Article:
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We have to beware of giving Putin a pretext to invade Ukraine: British PM Boris Johnson

Russia faces Western sanctions if it invades Ukraine.



AP file photo
AP file photo

By Reuters, AFP

Published: Tue 25 Jan 2022, 6:35 PM

Britain and other NATO allies must be careful not to give Russia justification to invade Ukraine, Prime Minister Boris Johnson said on Tuesday, adding that no NATO allies were willing to send large numbers of troops to fight in Ukraine itself.

“We have to beware of doing things ... that would constitute a pretext for (Russian President Vladimir) Putin to invade,” Johnson said.

“We have to calculate and calibrate what we do very carefully and I think building a strong package of economic sanctions, continuing to supply defensive weaponry, and all the other things that we’re doing - that’s the right package.”

Russia faces Western sanctions “heavier than anything” seen before if it invades Ukraine, British Prime Minister Boris Johnson said on Tuesday after allied leaders held crisis talks on Moscow’s threats.

Johnson again warned Russian President Vladimir Putin of the likely devastation from any incursion by his forces, as he updated parliament following the call late Monday with the US and European allies.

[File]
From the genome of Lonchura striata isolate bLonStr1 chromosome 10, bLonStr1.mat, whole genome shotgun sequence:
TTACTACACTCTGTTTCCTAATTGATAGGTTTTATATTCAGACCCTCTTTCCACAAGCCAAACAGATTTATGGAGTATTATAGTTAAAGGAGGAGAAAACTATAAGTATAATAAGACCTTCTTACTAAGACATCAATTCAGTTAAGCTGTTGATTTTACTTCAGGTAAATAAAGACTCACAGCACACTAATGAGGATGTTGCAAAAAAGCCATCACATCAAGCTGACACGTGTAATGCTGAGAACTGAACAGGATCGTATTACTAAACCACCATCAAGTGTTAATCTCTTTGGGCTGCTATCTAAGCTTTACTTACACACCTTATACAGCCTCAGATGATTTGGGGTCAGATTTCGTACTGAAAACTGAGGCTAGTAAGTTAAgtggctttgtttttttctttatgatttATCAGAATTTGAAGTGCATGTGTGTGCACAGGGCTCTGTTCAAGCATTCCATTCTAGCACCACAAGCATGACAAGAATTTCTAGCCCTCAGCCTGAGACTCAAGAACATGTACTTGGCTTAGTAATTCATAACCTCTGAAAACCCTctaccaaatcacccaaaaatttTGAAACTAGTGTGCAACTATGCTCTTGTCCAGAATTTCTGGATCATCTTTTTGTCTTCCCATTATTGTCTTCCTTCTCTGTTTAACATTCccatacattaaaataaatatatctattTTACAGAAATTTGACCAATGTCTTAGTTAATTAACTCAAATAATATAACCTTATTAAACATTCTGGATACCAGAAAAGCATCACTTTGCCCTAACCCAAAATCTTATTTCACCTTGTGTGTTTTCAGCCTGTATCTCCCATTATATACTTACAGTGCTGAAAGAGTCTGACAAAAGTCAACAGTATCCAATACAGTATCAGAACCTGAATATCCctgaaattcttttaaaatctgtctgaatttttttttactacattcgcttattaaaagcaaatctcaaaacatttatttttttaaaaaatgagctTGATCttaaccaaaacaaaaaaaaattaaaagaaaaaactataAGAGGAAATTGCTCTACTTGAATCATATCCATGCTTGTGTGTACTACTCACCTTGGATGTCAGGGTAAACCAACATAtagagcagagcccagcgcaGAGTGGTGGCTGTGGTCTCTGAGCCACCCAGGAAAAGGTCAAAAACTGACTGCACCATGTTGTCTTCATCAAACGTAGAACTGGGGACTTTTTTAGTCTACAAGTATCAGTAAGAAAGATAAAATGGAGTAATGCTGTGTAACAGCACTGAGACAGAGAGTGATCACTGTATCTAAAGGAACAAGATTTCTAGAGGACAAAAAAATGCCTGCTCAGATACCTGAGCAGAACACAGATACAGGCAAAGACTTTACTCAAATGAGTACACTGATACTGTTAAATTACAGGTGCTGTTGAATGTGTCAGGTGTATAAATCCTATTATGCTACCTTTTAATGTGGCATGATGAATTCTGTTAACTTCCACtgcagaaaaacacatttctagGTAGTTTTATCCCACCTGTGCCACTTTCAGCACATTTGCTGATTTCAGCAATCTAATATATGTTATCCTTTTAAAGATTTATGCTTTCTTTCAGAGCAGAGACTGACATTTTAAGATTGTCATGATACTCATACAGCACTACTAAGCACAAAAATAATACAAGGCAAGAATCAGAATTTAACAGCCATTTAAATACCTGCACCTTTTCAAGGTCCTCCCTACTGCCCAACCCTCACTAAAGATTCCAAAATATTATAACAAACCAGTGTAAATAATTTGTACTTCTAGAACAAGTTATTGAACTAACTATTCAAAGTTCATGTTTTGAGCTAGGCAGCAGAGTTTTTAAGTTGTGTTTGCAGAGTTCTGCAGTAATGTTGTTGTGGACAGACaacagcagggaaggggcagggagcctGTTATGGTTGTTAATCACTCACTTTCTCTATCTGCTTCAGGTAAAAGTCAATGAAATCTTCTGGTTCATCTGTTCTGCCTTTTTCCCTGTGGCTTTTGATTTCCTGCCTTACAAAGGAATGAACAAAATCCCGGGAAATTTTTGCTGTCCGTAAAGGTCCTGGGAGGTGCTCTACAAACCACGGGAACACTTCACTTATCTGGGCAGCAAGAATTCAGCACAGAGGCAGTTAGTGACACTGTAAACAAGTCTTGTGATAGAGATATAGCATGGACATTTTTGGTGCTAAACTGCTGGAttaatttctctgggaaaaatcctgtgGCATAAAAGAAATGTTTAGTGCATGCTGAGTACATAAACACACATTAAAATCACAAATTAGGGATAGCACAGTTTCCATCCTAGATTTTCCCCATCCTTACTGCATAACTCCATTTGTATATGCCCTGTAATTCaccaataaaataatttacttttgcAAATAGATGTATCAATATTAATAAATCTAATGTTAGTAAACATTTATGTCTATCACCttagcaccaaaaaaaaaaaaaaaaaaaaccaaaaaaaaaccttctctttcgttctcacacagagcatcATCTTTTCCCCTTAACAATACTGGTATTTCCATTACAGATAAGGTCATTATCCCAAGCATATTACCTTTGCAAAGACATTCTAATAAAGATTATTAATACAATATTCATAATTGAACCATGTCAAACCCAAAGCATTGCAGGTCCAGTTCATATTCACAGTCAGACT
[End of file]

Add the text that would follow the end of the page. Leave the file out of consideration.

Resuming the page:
“We agreed that we would respond to any Russian attack on Ukraine in unison by imposing coordinated and severe economic sanctions, heavier than anything we’ve done before against Russia,” he said.

Asked if Moscow could be frozen out of the global Swift system for financial payments, Johnson said: “There is no doubt that that would be a very potent weapon.”

He noted that such a step would have to be handled by the United States, as the centre of the global financial system, adding: “We’re in discussions about that.”

Ukrainians would be “dogged and tenacious” in resisting any Russian incursion, Johnson said, after authorising the deployment of some 2,000 British anti-tank weapons to Kyiv along with military trainers.

The ensuing bloodshed would be “comparable to the first war in Chechnya, or Bosnia, or any other conflict that Europe has endured since 1945”, the prime minister said.

“We cannot bargain away the vision of a Europe whole and free” that arose after the end of the Cold War in 1989, “because Russia has placed a gun to Ukraine’s head”, he added.

But Johnson said sending NATO combat troops to Ukraine, which is not part of the military alliance, was “not a likely prospect in the near term”.


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